A revolution of love

June always reminds me of the protest that my fathers, decked out in drag, had the courage to bring to the public. A collection of “queers” written off by the world as a group of freaks and deviants. Living between the margins and eking out mostly non upwardly mobile lives. The ones who were accepted were the best of the liars among us and could hide in places like corporations or public office and pass themselves off as straight with an unloved wife, possibly kids and then tricks and boyfriends in the shadows. My respect always aligned with the freaks who had the self respect and fire to show their true faces to the world.

Every anniversary of the Stonewall Riots gives me pause to think about all of the challenges we’ve faced as a collection of sub-cultures. I believe that it is the sheer diversity of the GLBTQ communities and all of the variations that we bring with us that makes us truly beautiful. It’s funny. I’ve been that obtuse guy arguing among gay male friends. The topic became “just because you can have a sex change does not mean that you should.” I argued that it was, on the surface no different than the identity that we shared which compelled us to come out as homosexuals. That for a trans person gender identity was just a real as our sexual identity. They were annoyed but I held to my argument.

Toxic masculinity and stereotypes pop up in all sorts of places. As I said before the GLBTQ community is, historically, a collection of sub-cultures. We had to be. With our allies in the straight community we’ve made great progress toward equal rights. I’m not just talking the homo-normative marriage equality either.

While that’s great we have a mountain of work yet to accomplish. We need to be OK with the woman transitioning to become a male as a coworker peeing beside us in a stupid bathroom as that is what his gender role demands. We need to support GLBTQ at risk youth who are still being expelled from families because of who they are and then finding themselves on the streets or in self destructive circles. We need to be able to allow for the sexual and personal exploration without shame or ridicule simply because it’s not guy on guy missionary position. We need equal protections. We share some of this with women and people of color as seen with their own battles and we should support those parallel fights at every chance we get. It’s one of the places where the Civil Rights Movement failed. We are stronger together. We are weaker when we stand alone or become divisive from within.

When I came out my father totally accepted me and, in a surprise move, physically embraced me. We weren’t really close. I think it was the sharing of something personal with him from across the divide that had been built that moved him to do this. That and love for his adopted son. Mom struggled a bit with the revelation. And that’s OK, I understand that it’s sometimes difficult to overcome prejudice especially when it comes in the form of your oldest son. Truth be told, I struggled with it too and was only able to find the courage to come out gradually between the years of 17 and 21. In fact the very first person I told, was a straight guy named Ernie back in High School while we were in Cleveland for a journalism conference. How he handled it gave me the emotional building blocks I needed to begin to stand on my own and choose a life that did not involve lies. I’m truly indebted to him for how he treated me as a friend both before and after I came out.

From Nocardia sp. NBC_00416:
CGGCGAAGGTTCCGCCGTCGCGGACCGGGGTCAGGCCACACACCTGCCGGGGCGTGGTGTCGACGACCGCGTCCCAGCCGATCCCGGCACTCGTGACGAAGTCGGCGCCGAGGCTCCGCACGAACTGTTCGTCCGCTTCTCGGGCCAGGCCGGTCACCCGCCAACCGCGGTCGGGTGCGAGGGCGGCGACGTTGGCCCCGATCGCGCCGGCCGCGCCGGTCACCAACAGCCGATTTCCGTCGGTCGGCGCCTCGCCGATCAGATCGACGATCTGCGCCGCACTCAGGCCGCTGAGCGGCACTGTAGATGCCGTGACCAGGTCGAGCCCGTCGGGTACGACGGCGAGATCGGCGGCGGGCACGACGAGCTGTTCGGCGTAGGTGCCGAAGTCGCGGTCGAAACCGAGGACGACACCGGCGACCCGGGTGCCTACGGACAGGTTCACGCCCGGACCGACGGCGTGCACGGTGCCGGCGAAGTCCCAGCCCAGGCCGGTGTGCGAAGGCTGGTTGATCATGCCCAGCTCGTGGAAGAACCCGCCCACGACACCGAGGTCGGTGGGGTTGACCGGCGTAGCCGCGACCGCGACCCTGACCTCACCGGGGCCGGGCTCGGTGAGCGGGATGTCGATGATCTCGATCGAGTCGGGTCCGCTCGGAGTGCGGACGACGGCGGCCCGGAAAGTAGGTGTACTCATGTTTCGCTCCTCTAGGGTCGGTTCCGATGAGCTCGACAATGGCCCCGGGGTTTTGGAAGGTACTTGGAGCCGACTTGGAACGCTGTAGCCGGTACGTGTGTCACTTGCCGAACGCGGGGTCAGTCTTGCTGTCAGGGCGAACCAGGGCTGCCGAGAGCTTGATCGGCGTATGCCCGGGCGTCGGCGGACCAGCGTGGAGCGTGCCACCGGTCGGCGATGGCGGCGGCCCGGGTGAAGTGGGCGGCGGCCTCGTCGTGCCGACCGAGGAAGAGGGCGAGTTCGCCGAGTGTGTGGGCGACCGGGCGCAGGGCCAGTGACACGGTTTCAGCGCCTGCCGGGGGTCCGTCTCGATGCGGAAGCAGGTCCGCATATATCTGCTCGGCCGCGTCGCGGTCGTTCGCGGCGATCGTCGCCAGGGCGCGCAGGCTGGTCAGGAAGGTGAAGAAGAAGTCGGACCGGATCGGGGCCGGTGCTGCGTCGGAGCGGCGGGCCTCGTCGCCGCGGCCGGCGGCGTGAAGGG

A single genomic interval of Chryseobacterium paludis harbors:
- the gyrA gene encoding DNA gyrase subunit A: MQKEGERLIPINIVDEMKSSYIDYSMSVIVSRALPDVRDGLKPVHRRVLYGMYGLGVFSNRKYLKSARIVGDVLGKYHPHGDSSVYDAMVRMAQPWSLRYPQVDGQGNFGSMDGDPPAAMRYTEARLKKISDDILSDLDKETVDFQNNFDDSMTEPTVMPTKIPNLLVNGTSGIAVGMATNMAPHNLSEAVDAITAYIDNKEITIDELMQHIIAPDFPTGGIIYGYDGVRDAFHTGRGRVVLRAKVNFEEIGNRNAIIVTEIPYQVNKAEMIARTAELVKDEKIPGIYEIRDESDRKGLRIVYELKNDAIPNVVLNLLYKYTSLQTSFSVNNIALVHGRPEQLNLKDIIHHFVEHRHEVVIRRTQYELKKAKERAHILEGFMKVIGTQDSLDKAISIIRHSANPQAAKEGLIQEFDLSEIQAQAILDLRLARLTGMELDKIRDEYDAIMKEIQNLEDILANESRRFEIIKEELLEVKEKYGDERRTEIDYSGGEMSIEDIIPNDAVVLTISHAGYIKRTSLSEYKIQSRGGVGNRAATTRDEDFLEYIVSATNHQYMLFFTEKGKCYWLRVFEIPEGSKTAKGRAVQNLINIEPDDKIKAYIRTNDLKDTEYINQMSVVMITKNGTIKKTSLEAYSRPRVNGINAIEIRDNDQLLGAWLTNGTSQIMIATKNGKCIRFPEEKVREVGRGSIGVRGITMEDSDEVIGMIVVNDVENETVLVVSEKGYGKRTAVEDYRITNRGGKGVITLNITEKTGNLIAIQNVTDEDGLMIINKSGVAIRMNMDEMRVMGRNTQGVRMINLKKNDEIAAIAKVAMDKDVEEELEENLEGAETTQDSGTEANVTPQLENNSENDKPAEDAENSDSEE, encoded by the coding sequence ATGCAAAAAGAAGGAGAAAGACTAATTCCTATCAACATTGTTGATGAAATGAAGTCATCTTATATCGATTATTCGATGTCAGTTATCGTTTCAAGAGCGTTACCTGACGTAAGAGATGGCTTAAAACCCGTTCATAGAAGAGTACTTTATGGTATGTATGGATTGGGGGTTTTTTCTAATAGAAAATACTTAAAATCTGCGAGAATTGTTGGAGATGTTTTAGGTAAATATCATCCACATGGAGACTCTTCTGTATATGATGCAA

I thought of this post while reading a local not for profit groups blog last night. All of the posts were about GLBTQ children.  It made me think about the group of men that disappeared from the face of the earth as part of the AIDS epidemic. These guys would have been my mentors had they survived. They didn’t. It made me think about my responsibility to our youth not as a father but as someone who could offer some sort of positive reinforcement in the form of a monthly donation to support the efforts of the Kaleidoscope Youth Center.

This year, 2017, when I think about how Columbus Ohio celebrates what has become known as “Pride Month,” rather than the celebration of the Stonewall Riot, I put all my hopes in all of us as the same collection of rich and diverse subcultures who are not afraid to be who we are in the face of rejection, judgment, shaming, loss of income and sometimes violence.  Columbus is a great City and we have a strong presence in the red State of Ohio. Ohio… She’s not usually a leader given all the rural and post industrial pockets who long for a return to it’s glory days. People who need re education and career training not empty promises of a return to steel and coal. These folks are hurting and they are angry and afraid. They need help and compassion. Especially now since they are under the spell of a populist liar in head office who sings them Pied Piper style songs.

Together we can help become the leaders that Ohio needs. Together as drag queens, trans men/women/and many classifications along the arc of gender identity, leather folks, the manimal ilk including bears/otters and any number of character analogies, lesbians and the rich culture they have developed, bisexual men and women, pansexuals, all the hanky codes, Queers and all sorts of truly creative expressions of human life out there like stars hanging in the night sky together burning brightly and casting our light as if to guide human culture to new and better ways to live.

June reminds me, most of all, that we have and always will be a revolution of Love because of our diversity and ability to shatter norms together.

stonewallii

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One comment on “A revolution of love
  1. Nick says:

    Beautifully written from the heart with much insight and heart.
    Your writing is poetry and inspirational. I love this heartfelt post.
    Bravo

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